Feb 10, 1976

Oxidation of corticosteroids to steroidal-21-oic acids by human liver enzyme

Biochemistry
K O Martin, C Monder

Abstract

An enzyme that oxidizes corticosteroids to acidic metabolites has been purified from postmortem human liver. The most rapidly oxidized substrate was 11-deoxycorticosterone (DOC). Other corticosteroids were oxidized at rates that were 10% or less of DOC. The products of DOC oxidation were 3, 20-dioxopregn-4-en-21-oic acid and 20-hydroxy-3-oxopregn-4-en-21-oic acid. The 20-keto acid was the predominant metabolite in all enzyme preparations. Keto acid and hydroxy acid were not interconverted. Enzyme activity was assayed by measuring the transfer of tritium from [21-3H]DOC to water. The enzyme is yellow, and has spectral maxima at 278 and 405 nm. Inhibition by o-phenanthroline suggests that it may be a metalloenzyme. Molecular weight was estimated at 74 000 +/- 8 000; a pH maximum occurred at pH 8-8.5. This enzyme may participate in the in vivo conversion of corticosteroids to the acidic metabolites that we have described previously (H.L. Bradlow et al. (1973), J. Clin. Endocrinol. Metab. 37, 811).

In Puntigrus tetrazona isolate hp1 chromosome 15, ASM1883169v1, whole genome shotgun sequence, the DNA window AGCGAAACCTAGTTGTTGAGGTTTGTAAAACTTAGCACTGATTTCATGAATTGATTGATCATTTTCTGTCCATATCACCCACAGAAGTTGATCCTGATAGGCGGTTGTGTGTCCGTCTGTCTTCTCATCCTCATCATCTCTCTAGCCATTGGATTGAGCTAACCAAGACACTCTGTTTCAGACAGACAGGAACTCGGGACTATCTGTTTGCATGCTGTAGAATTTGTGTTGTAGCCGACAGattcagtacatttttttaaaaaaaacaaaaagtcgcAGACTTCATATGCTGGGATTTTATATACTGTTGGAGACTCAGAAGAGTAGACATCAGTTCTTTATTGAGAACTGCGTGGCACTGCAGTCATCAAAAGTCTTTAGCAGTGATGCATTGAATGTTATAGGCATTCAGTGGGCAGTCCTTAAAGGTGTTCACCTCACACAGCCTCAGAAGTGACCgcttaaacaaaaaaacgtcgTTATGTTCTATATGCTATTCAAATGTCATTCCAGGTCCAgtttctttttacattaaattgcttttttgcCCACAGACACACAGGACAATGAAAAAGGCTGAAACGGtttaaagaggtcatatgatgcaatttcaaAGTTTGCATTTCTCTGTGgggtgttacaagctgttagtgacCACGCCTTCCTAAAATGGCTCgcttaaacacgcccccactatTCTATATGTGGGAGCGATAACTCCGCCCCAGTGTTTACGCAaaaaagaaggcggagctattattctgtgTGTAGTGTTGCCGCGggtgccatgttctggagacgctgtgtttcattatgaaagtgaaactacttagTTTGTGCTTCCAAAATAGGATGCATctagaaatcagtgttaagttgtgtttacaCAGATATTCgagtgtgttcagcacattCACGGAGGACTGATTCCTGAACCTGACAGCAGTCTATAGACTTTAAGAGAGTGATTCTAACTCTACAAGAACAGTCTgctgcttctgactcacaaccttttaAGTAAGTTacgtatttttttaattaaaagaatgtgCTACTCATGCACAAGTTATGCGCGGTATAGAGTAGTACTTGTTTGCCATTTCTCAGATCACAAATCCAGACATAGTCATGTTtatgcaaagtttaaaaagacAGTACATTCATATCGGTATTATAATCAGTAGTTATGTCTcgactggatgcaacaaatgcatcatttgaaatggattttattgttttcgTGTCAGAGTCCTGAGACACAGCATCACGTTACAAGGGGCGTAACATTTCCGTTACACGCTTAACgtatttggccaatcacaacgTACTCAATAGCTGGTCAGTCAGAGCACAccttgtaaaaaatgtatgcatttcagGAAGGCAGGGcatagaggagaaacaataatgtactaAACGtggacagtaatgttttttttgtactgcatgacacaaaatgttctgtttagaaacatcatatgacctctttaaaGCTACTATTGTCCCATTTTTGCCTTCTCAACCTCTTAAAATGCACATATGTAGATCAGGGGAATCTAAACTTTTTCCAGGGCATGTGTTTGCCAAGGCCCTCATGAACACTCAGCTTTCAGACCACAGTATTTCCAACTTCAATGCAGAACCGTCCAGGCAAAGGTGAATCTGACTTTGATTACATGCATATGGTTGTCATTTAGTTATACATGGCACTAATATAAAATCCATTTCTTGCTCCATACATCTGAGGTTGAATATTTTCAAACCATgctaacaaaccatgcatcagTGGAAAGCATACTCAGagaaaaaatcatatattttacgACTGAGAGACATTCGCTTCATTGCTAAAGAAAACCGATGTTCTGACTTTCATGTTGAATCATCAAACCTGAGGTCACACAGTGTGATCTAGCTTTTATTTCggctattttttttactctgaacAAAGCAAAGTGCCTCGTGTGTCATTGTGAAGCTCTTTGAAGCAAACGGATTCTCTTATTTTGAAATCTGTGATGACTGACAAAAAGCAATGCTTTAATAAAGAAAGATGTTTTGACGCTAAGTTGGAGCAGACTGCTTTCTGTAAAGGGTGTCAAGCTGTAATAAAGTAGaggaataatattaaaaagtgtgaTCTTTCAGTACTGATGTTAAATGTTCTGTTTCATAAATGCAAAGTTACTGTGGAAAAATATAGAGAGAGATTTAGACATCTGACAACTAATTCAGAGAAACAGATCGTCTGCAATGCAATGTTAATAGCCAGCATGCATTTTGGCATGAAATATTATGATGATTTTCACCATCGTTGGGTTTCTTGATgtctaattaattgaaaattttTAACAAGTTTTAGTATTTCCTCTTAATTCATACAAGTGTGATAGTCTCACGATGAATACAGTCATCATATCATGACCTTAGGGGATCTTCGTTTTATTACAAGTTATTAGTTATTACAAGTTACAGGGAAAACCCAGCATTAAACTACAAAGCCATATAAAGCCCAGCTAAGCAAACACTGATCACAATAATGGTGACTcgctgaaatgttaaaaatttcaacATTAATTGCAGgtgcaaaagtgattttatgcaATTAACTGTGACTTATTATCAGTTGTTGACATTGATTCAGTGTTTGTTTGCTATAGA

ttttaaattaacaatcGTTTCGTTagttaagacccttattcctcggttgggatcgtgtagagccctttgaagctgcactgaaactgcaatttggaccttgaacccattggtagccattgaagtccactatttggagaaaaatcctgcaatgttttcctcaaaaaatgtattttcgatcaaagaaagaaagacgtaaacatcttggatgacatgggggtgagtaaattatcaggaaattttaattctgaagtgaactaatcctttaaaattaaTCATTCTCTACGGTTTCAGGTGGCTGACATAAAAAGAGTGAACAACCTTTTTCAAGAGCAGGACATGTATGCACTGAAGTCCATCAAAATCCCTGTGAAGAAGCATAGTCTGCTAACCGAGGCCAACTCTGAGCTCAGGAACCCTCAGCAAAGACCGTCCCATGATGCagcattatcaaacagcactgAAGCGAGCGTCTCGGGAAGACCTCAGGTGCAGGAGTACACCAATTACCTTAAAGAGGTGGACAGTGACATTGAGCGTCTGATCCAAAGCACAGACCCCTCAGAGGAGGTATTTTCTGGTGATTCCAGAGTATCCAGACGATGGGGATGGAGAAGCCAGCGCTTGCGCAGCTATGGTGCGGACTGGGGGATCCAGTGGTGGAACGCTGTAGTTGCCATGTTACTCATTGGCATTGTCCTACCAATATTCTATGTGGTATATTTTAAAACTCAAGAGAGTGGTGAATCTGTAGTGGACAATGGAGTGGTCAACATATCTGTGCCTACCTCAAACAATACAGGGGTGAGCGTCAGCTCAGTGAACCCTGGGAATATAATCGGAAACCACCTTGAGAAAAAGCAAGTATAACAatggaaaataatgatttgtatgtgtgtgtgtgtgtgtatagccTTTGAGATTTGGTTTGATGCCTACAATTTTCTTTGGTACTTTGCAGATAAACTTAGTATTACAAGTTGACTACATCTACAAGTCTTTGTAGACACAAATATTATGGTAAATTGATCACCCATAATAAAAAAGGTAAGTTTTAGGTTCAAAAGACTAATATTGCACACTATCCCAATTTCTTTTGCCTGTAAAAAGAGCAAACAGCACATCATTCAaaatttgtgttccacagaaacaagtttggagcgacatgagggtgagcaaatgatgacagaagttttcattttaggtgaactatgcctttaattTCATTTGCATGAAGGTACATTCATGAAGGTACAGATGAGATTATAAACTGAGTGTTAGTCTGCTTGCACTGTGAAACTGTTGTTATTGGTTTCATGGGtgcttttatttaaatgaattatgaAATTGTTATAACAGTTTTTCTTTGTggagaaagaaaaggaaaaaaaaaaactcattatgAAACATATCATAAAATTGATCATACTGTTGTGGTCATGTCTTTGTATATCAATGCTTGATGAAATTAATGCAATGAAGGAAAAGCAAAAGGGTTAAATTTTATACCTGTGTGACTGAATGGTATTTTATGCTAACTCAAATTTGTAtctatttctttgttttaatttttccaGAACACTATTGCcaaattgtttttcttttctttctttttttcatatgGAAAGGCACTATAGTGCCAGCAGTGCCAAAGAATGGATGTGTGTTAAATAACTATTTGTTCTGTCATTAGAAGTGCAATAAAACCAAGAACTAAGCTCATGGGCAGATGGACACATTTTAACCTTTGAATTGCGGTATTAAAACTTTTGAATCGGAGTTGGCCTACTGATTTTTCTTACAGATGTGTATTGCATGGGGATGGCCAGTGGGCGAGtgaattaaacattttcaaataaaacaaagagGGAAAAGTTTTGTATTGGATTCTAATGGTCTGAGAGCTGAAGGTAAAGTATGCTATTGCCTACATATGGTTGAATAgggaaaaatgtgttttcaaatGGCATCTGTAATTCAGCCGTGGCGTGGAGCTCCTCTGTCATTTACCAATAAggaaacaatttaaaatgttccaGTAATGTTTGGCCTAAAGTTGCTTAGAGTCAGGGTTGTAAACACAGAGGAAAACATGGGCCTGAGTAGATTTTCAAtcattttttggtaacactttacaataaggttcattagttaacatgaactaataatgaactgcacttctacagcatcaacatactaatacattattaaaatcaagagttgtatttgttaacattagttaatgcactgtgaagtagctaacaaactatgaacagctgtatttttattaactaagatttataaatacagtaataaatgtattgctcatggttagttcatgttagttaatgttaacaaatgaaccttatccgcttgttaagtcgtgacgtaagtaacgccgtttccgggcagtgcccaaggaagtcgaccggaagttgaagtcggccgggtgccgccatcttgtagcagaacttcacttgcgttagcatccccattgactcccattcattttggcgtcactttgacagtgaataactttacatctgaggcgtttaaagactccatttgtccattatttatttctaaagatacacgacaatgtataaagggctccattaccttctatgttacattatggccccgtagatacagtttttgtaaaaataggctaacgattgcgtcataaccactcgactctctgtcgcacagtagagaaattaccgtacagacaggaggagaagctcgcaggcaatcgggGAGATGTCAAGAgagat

Mentioned in this Paper

Cations, Divalent
Keto Acids
Autopsy
Metabolism and Nutrition Disorders
Oxidase
Corticosteroids, topical for treatment of hemorrhoids and anal fissures
Oxidation
Adrenal Cortex Hormones
Enzyme agent
1,10-phenanthroline

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